News from the from desk #391: Waste has been looming large on the horizon. Blame those graphic pictures of oceans choking in plastic. Blame those even more horrid images of birds and other sea creatures with their stomachs cut open to reveal plastic and more plastic.
Not all plastic is bad, we read this morning. Some plastic is used to make spare parts for us humans, or to make lightweight structures that help us defy gravity. Bah humbug, you might think. It’s made from fossil fuels, let’s get rid of the lot.
Disgust with pollution and waste looks like becoming the benign epidemic virus we should have released 10 years ago, before the carbon cowboys jumped on the notion that climate change was a political choice.
If we’d stuck to our natural inclination and politically neutral slogans and chants such as “clean up Australia” and “don’t be a tosser”, maybe our climate would be in better shape because clogging up our air with foul carbon from our coal burning, and lead-choked cars would not be a thing.
At least one incident we experienced years ago in the early days of The Fifth Estate reveals what cut-through the pollution and waste issue has. It was the head of a major engineering outfit who wanted to show he was a true sceptic and was a tad embarrassed to have people talking publicly about climate change in his presence.
“I just don’t buy it,” he proclaimed, rolling back a little on the balls of his feet, tosser-like (all that was missing to complete his image were his thumbs tucked into his upper braces.)
Seized with a desire to tilt this guy off his carefully balanced perch for good, we said, “Say you’re right; say climate change isn’t a thing. Do you think we should keep pumping out filthy pollution into the air? Or clogging up the oceans with plastic?”
He mumbled a “no” and had the grace to look confused.
Even that doofus Lord Monckton when he last appeared on radio, (obsequiously interviewed by the ABC lest they lost even more funding) thought we should do absolutely nothing to get rid of carbon emissions, yet, asked what he thought about polluting the ocean, the mere thought horrified him. Well, no, he said, we should look after our oceans. Let’s remember the Conservatives of the UK had their origins in conservation of nature.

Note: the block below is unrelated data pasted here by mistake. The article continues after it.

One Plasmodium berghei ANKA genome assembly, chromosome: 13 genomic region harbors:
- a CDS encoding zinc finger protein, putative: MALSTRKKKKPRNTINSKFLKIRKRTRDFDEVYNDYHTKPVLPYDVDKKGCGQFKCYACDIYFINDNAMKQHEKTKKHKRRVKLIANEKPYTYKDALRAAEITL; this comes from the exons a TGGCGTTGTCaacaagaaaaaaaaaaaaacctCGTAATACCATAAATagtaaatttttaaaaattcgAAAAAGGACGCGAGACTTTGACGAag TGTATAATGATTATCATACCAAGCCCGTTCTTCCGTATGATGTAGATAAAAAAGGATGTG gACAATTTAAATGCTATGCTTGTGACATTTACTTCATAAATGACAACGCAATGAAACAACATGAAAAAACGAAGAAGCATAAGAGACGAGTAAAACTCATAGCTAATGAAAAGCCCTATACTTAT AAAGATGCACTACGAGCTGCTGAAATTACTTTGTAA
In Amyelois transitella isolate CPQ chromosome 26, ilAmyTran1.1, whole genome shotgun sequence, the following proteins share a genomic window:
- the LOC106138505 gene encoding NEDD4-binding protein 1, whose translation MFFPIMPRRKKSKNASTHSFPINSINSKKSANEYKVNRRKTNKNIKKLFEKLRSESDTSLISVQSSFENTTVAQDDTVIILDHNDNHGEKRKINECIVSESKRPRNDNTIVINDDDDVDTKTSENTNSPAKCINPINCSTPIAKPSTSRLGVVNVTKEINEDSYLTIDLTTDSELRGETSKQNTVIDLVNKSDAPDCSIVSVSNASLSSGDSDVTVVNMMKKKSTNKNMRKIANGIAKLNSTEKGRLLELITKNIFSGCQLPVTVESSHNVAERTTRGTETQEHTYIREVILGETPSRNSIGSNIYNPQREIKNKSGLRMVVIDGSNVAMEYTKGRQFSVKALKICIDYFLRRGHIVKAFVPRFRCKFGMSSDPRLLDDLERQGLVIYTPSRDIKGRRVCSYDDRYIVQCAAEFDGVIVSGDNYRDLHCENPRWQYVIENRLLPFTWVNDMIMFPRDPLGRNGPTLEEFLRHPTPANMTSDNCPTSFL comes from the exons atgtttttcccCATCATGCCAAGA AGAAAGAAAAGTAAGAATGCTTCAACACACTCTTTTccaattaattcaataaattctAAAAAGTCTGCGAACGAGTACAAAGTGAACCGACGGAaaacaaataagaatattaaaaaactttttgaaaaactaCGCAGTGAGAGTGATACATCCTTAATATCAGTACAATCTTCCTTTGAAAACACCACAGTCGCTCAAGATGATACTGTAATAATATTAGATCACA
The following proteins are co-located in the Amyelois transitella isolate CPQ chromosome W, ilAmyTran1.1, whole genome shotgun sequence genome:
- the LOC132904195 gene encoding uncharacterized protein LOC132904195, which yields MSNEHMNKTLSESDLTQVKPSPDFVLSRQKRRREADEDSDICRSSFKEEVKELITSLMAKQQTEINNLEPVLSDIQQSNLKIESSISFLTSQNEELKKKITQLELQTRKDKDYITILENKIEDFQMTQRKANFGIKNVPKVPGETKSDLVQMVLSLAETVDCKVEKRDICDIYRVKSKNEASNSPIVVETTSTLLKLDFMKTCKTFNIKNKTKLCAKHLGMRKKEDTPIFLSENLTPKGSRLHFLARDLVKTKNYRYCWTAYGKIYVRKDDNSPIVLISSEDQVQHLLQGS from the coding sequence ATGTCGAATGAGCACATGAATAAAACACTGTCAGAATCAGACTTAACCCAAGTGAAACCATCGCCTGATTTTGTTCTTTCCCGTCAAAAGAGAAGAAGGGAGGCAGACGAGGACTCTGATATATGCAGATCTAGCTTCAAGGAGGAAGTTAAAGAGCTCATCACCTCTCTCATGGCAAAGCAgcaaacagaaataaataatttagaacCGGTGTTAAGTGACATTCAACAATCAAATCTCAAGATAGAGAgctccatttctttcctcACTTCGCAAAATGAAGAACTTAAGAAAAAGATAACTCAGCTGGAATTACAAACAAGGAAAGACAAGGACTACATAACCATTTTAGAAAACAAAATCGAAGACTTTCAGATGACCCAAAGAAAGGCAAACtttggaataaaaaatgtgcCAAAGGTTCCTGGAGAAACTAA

No wonder the ABC’s War on Waste last year hit a nerve. Season one last year racked up 4.3 million viewers – way more than expected, more than 50 highly active Facebook pages, 20 million views of its video on dumping perfectly good bananas and it lit a fire under the responsible café movement.
Read about this phenomenon here,where you’ll see there is a café in Perth called Antz Inya Pantz that won’t serve takeaway cups at all. In two years just five people walked out, not bad from a total of around 400 customers a day, the owner said. In Geelong, staff at Schulz Dairy decants milk into glass bottles.
Season 2 of War on Waste premieres on July 24.
And now we have China saying “talk to the hand” on waste.
So what about the property industry?
It’s a slow churn (pardon the pun) but waste has gone from the stuff no one wants to think about in the loading dock to the ugly scar that festers and will be increasingly under the spotlight.
On Wednesday CitySwitch, the Better Buildings Partnership and Edge Environment held an event in Sydney to launch a new campaign to stop an embarrassing habit of this supposedly world-leading sustainable green building industry – throwing so much of the stuff it produces out to landfill. Offices, shopping centres, hotels, housing… pretty much everything we live, work and play in is something we throw out when we want to move, need something better, or simply get bored.
Out it goes.
The event this week was an eye opener.
The event attracted 77 people, maybe double the initial estimates. A workshop after to nut out what to do with that most intractable of problems – melamine laminated particleboard (MLPB) that comes from workstations and other cabinetry and is not currently recycled – attracted 46 instead of the expected 30 or so.
But what was more revealing than the numbers was the spirit of excitement in the room. It was similar to the feeling of the early days of the green building movement and after it, broader sustainability.
There was excitement, commitment and a certain beautiful naiveté that is essential for success. One piece of excellent advice we once heard from a very successful property and business man was to never research too much – do a bit, get the big picture notion right then just jump in and make it work.
That was the sense on the day. A sector that wants to take off and is getting the sense that it will.
The big picture evidence is on its side. There is huge need. There’s a growing number of people who care about it. And even more persuasive is that this is an area that people can see money in. A business. Right now it’s attracting a mix of private and social enterprises, but both have to produce returns.
But beyond it all is a sense of optimism that this sector’s time has come.
Someone at the event thought you should not qualify for any sustainable stars or accolades of any sort for new buildings until you have disposed of your old building or office or furniture and fittings in a responsible manner.
Harsh? Maybe, but so is what we are doing to this beautiful planet.